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Crackdown on drug driving set to launch in 2015

Drug Driving

A new attack on drug-driving will be implemented in 2015, seeing police officers testing drivers for drugs by the side of the road. These guidelines will clarify limits for prescription drugs, and take a zero-tolerance stand on all illicit drugs.

Driving under the influence of drink and drugs has been illegal for decades, but new legislation will be more severe and implemented with greater clarity, according to a Government report.

One aim of the legislation is to distinguish between those taking medication responsibly and those not only taking banned substances but abusing prescription drugs. Limits have been set for 16 commonly prescribed drugs, and new detection devices will make drug-screening simpler and more reliable than ever before.

With many over-the-counter medications capable of inducing drowsiness and impaired judgement or motor skills, there have been calls to change the system both to aid police and also to educate vehicle owners in responsible use of medication when driving.

Ean Lewin, managing director of DTec International, manufacturer of drug-screening devices noted the relevance of this new legislation to fleet car operators.

He said: ‘If the police find someone over the limit for drugs, they will want to know if they were driving on business.’

One of the reasons for this is the fact 10% of the UK population use drugs, and 75% of those are in full time employment. It is likely then, that many will be driving vehicles for work purposes.

Clearer data on the risks of certain drugs when driving has also been uncovered. The risk of a crash when under the influence of cannabis, the UK’s most widely used drug, is said to increase two to six-fold. While less commonly used, methamphetamines are significantly more likely to cause a crash.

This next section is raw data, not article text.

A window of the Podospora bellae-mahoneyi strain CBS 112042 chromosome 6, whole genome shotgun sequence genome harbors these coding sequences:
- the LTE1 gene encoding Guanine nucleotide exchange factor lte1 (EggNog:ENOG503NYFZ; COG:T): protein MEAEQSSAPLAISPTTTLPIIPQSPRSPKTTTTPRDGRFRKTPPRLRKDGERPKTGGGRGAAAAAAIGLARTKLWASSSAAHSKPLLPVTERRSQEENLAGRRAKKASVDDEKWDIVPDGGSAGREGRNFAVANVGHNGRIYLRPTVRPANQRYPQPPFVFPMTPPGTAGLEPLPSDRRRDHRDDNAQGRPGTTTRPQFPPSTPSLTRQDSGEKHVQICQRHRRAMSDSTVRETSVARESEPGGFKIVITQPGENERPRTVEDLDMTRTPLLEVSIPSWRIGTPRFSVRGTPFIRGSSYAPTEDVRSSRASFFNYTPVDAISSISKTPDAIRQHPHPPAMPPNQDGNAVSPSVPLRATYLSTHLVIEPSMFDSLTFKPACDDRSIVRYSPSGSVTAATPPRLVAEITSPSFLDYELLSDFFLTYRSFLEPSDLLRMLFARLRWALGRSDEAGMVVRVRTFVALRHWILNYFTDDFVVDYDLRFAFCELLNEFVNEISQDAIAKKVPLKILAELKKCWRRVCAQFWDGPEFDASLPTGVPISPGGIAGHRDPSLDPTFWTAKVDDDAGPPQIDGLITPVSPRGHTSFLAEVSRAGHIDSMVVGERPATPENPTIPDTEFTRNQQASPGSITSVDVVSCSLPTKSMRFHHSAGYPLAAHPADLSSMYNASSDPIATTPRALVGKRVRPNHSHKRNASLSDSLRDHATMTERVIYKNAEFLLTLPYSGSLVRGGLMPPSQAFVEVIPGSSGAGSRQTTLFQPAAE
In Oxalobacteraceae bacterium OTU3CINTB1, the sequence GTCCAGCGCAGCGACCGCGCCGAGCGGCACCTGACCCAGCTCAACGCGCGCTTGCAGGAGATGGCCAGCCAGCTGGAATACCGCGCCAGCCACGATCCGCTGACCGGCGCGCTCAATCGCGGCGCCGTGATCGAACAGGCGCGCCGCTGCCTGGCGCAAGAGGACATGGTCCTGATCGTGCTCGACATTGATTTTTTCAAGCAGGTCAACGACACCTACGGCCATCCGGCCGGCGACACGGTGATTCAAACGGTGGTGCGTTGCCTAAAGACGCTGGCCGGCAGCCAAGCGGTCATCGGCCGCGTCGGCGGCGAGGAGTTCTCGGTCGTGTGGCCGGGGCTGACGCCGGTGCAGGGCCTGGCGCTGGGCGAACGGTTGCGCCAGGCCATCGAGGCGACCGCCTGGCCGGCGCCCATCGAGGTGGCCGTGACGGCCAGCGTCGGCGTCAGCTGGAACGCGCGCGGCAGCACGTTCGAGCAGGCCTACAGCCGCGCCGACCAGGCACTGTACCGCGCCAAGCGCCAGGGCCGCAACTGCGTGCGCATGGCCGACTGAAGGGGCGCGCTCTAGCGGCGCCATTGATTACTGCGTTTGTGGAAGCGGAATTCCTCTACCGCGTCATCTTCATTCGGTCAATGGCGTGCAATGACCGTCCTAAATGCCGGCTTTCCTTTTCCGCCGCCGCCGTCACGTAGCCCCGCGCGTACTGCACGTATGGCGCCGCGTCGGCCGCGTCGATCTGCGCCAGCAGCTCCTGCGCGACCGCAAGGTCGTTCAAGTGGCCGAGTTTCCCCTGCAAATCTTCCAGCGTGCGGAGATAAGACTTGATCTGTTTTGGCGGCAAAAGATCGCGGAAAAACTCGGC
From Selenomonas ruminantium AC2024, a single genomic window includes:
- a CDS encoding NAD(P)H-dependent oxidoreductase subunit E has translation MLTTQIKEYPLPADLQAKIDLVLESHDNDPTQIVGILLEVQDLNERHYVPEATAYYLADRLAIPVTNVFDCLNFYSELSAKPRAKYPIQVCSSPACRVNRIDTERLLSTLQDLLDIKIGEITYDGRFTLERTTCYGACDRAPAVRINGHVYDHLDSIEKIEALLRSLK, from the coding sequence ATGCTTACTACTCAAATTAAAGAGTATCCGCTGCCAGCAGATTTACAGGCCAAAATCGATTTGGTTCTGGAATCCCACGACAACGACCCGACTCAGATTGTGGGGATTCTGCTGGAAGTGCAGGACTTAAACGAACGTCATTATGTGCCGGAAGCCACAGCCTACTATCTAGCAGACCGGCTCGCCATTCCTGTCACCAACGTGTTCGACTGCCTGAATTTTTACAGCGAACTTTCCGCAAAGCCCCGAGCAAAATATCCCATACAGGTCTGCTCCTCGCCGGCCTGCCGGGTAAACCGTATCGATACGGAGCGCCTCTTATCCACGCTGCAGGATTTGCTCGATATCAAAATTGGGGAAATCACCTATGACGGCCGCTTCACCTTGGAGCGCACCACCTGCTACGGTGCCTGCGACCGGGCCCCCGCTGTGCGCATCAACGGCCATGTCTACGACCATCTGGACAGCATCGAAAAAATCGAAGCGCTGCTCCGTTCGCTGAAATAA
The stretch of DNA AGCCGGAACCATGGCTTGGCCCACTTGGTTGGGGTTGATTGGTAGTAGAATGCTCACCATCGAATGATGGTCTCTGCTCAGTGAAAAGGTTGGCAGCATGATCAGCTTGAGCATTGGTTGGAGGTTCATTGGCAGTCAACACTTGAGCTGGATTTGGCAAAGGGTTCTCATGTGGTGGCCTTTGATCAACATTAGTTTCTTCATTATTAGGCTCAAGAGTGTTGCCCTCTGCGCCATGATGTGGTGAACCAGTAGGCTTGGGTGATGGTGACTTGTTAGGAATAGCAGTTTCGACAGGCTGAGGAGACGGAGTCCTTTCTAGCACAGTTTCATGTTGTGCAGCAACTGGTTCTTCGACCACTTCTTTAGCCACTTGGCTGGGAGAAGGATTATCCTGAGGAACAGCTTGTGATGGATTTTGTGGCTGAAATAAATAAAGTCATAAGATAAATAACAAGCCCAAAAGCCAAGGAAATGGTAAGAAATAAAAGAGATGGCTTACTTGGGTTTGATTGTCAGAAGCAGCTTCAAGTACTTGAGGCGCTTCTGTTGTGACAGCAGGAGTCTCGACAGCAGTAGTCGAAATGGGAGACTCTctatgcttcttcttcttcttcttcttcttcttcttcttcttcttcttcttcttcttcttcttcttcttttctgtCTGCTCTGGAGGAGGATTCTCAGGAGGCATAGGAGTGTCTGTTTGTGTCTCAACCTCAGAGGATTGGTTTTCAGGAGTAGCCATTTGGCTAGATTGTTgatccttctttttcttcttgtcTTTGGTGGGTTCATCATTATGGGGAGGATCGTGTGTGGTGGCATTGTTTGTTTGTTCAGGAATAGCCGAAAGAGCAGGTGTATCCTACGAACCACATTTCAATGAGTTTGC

John Catling of FMG said: ‘We shouldn’t ignore the fact that some prescription drugs will affect an individual’s ability to drive. It’s vital that those employees don’t feel under pressure from their employer to take the risk.’

It has also been suggested that in addition to the importance of safety and employee care that fleet owners should bear in mind when implementing checks, the economic benefit of maintaining a healthy and efficient workforce is also a factor.

The impact of accidents on fleet overheads in terms of repairs, increased insurance premiums, lost business and finding replacement drivers can be significant. Indeed, it is estimated that an employer can spend up to 25% of an injured driver’s salary in carrying out interviews and providing adequate training for a replacement.

(Image courtesy of Ambro/


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